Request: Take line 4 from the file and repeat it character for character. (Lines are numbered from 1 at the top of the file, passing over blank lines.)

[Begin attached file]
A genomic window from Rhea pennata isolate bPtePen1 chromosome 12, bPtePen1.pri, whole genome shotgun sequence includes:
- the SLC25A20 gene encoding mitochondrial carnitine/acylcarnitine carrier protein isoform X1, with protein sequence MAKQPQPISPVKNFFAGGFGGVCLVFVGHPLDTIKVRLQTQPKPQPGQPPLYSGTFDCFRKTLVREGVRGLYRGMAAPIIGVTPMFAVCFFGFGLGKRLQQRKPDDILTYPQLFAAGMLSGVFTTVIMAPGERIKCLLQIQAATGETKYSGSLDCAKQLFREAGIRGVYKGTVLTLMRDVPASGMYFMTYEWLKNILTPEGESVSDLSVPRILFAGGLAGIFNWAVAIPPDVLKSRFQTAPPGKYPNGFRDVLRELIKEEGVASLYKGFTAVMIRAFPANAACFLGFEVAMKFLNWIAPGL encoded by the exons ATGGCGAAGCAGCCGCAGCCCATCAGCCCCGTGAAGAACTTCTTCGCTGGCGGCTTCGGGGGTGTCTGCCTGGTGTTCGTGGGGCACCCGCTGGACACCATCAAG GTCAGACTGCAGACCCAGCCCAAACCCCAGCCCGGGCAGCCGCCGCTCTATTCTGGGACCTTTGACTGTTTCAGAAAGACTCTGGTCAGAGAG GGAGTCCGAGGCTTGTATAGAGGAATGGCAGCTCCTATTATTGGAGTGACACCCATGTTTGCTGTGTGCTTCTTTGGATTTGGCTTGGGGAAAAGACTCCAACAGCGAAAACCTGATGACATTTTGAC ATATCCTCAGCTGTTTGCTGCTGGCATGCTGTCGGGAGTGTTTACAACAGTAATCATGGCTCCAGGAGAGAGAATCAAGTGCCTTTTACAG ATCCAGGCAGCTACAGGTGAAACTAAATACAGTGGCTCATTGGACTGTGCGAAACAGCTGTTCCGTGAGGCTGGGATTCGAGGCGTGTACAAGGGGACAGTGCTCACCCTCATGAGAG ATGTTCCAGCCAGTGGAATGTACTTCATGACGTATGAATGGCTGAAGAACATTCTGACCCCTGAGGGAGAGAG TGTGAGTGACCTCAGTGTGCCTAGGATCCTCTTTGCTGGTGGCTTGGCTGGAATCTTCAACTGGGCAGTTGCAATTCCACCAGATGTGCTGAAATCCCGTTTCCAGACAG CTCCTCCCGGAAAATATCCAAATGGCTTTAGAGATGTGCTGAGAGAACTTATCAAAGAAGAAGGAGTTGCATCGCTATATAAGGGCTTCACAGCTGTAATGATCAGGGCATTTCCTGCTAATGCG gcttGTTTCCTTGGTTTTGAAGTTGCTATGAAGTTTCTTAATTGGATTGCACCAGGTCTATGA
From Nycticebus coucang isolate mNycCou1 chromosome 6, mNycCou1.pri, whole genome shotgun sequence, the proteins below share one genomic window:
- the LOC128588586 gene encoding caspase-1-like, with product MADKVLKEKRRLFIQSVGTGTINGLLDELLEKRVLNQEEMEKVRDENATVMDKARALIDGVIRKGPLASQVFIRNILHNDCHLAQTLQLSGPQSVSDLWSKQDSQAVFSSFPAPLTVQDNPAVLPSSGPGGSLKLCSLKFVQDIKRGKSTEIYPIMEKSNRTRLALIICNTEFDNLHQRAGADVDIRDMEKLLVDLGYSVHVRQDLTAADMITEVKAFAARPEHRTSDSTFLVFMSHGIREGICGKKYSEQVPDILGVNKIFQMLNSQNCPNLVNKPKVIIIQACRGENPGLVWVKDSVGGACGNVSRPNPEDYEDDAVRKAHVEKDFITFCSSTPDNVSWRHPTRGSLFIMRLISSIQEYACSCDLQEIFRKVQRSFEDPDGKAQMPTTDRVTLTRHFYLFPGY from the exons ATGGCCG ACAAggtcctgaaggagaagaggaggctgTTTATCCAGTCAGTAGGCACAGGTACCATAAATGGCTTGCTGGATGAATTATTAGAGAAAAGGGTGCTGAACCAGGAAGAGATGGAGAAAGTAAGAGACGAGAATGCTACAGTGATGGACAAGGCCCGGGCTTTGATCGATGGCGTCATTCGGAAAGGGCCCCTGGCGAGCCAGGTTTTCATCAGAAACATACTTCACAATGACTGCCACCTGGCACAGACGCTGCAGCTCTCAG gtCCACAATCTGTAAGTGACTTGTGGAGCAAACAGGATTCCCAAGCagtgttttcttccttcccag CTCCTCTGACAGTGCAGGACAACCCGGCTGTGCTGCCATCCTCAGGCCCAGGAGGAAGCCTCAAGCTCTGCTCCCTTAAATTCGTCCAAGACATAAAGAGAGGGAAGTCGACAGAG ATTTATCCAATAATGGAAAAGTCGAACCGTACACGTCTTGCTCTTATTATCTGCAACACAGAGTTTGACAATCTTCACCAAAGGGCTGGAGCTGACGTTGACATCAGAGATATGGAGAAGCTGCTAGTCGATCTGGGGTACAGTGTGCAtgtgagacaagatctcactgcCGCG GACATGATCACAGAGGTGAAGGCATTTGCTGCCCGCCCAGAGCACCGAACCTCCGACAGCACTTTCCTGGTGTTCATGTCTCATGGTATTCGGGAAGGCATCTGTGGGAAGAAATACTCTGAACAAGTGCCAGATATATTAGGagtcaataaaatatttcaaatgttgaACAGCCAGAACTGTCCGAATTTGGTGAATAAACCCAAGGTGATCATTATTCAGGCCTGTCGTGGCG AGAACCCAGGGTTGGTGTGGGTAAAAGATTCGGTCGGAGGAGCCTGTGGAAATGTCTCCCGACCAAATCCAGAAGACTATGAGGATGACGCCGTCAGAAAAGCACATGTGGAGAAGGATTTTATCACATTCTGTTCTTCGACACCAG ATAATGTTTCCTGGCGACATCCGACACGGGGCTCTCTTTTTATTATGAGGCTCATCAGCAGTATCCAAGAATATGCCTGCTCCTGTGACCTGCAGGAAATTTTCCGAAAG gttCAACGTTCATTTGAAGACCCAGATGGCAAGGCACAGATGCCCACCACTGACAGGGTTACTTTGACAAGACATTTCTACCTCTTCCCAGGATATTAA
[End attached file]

- the LOC128588586 gene encoding caspase-1-like, with product MADKVLKEKRRLFIQSVGTGTINGLLDELLEKRVLNQEEMEKVRDENATVMDKARALIDGVIRKGPLASQVFIRNILHNDCHLAQTLQLSGPQSVSDLWSKQDSQAVFSSFPAPLTVQDNPAVLPSSGPGGSLKLCSLKFVQDIKRGKSTEIYPIMEKSNRTRLALIICNTEFDNLHQRAGADVDIRDMEKLLVDLGYSVHVRQDLTAADMITEVKAFAARPEHRTSDSTFLVFMSHGIREGICGKKYSEQVPDILGVNKIFQMLNSQNCPNLVNKPKVIIIQACRGENPGLVWVKDSVGGACGNVSRPNPEDYEDDAVRKAHVEKDFITFCSSTPDNVSWRHPTRGSLFIMRLISSIQEYACSCDLQEIFRKVQRSFEDPDGKAQMPTTDRVTLTRHFYLFPGY from the exons ATGGCCG ACAAggtcctgaaggagaagaggaggctgTTTATCCAGTCAGTAGGCACAGGTACCATAAATGGCTTGCTGGATGAATTATTAGAGAAAAGGGTGCTGAACCAGGAAGAGATGGAGAAAGTAAGAGACGAGAATGCTACAGTGATGGACAAGGCCCGGGCTTTGATCGATGGCGTCATTCGGAAAGGGCCCCTGGCGAGCCAGGTTTTCATCAGAAACATACTTCACAATGACTGCCACCTGGCACAGACGCTGCAGCTCTCAG gtCCACAATCTGTAAGTGACTTGTGGAGCAAACAGGATTCCCAAGCagtgttttcttccttcccag CTCCTCTGACAGTGCAGGACAACCCGGCTGTGCTGCCATCCTCAGGCCCAGGAGGAAGCCTCAAGCTCTGCTCCCTTAAATTCGTCCAAGACATAAAGAGAGGGAAGTCGACAGAG ATTTATCCAATAATGGAAAAGTCGAACCGTACACGTCTTGCTCTTATTATCTGCAACACAGAGTTTGACAATCTTCACCAAAGGGCTGGAGCTGACGTTGACATCAGAGATATGGAGAAGCTGCTAGTCGATCTGGGGTACAGTGTGCAtgtgagacaagatctcactgcCGCG GACATGATCACAGAGGTGAAGGCATTTGCTGCCCGCCCAGAGCACCGAACCTCCGACAGCACTTTCCTGGTGTTCATGTCTCATGGTATTCGGGAAGGCATCTGTGGGAAGAAATACTCTGAACAAGTGCCAGATATATTAGGagtcaataaaatatttcaaatgttgaACAGCCAGAACTGTCCGAATTTGGTGAATAAACCCAAGGTGATCATTATTCAGGCCTGTCGTGGCG AGAACCCAGGGTTGGTGTGGGTAAAAGATTCGGTCGGAGGAGCCTGTGGAAATGTCTCCCGACCAAATCCAGAAGACTATGAGGATGACGCCGTCAGAAAAGCACATGTGGAGAAGGATTTTATCACATTCTGTTCTTCGACACCAG ATAATGTTTCCTGGCGACATCCGACACGGGGCTCTCTTTTTATTATGAGGCTCATCAGCAGTATCCAAGAATATGCCTGCTCCTGTGACCTGCAGGAAATTTTCCGAAAG gttCAACGTTCATTTGAAGACCCAGATGGCAAGGCACAGATGCCCACCACTGACAGGGTTACTTTGACAAGACATTTCTACCTCTTCCCAGGATATTAA